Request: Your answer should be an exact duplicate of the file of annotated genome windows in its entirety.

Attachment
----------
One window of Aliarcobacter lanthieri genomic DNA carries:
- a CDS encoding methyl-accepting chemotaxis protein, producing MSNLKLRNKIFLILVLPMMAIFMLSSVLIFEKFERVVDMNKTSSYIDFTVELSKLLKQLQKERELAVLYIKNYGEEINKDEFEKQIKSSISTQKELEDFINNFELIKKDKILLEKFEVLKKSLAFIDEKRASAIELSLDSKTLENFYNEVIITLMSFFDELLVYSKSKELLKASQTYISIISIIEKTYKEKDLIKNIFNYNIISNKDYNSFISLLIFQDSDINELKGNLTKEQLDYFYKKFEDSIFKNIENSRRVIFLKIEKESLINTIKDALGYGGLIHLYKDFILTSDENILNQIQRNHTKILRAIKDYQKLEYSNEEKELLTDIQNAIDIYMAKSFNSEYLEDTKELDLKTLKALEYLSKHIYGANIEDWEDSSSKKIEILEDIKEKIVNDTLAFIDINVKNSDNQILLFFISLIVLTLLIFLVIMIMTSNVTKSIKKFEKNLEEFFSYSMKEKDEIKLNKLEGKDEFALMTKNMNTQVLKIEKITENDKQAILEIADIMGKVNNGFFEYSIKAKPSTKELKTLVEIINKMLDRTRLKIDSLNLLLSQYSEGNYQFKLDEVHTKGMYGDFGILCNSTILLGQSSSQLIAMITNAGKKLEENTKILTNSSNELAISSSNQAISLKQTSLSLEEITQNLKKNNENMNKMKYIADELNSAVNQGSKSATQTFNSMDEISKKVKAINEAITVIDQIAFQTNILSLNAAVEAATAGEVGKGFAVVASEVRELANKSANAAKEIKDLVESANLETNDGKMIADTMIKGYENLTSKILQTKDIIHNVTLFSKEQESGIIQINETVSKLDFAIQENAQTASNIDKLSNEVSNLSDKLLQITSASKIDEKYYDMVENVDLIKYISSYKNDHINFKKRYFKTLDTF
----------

One window of Aliarcobacter lanthieri genomic DNA carries:
- a CDS encoding methyl-accepting chemotaxis protein, producing MSNLKLRNKIFLILVLPMMAIFMLSSVLIFEKFERVVDMNKTSSYIDFTVELSKLLKQLQKERELAVLYIKNYGEEINKDEFEKQIKSSISTQKELEDFINNFELIKKDKILLEKFEVLKKSLAFIDEKRASAIELSLDSKTLENFYNEVIITLMSFFDELLVYSKSKELLKASQTYISIISIIEKTYKEKDLIKNIFNYNIISNKDYNSFISLLIFQDSDINELKGNLTKEQLDYFYKKFEDSIFKNIENSRRVIFLKIEKESLINTIKDALGYGGLIHLYKDFILTSDENILNQIQRNHTKILRAIKDYQKLEYSNEEKELLTDIQNAIDIYMAKSFNSEYLEDTKELDLKTLKALEYLSKHIYGANIEDWEDSSSKKIEILEDIKEKIVNDTLAFIDINVKNSDNQILLFFISLIVLTLLIFLVIMIMTSNVTKSIKKFEKNLEEFFSYSMKEKDEIKLNKLEGKDEFALMTKNMNTQVLKIEKITENDKQAILEIADIMGKVNNGFFEYSIKAKPSTKELKTLVEIINKMLDRTRLKIDSLNLLLSQYSEGNYQFKLDEVHTKGMYGDFGILCNSTILLGQSSSQLIAMITNAGKKLEENTKILTNSSNELAISSSNQAISLKQTSLSLEEITQNLKKNNENMNKMKYIADELNSAVNQGSKSATQTFNSMDEISKKVKAINEAITVIDQIAFQTNILSLNAAVEAATAGEVGKGFAVVASEVRELANKSANAAKEIKDLVESANLETNDGKMIADTMIKGYENLTSKILQTKDIIHNVTLFSKEQESGIIQINETVSKLDFAIQENAQTASNIDKLSNEVSNLSDKLLQITSASKIDEKYYDMVENVDLIKYISSYKNDHINFKKRYFKTLDTF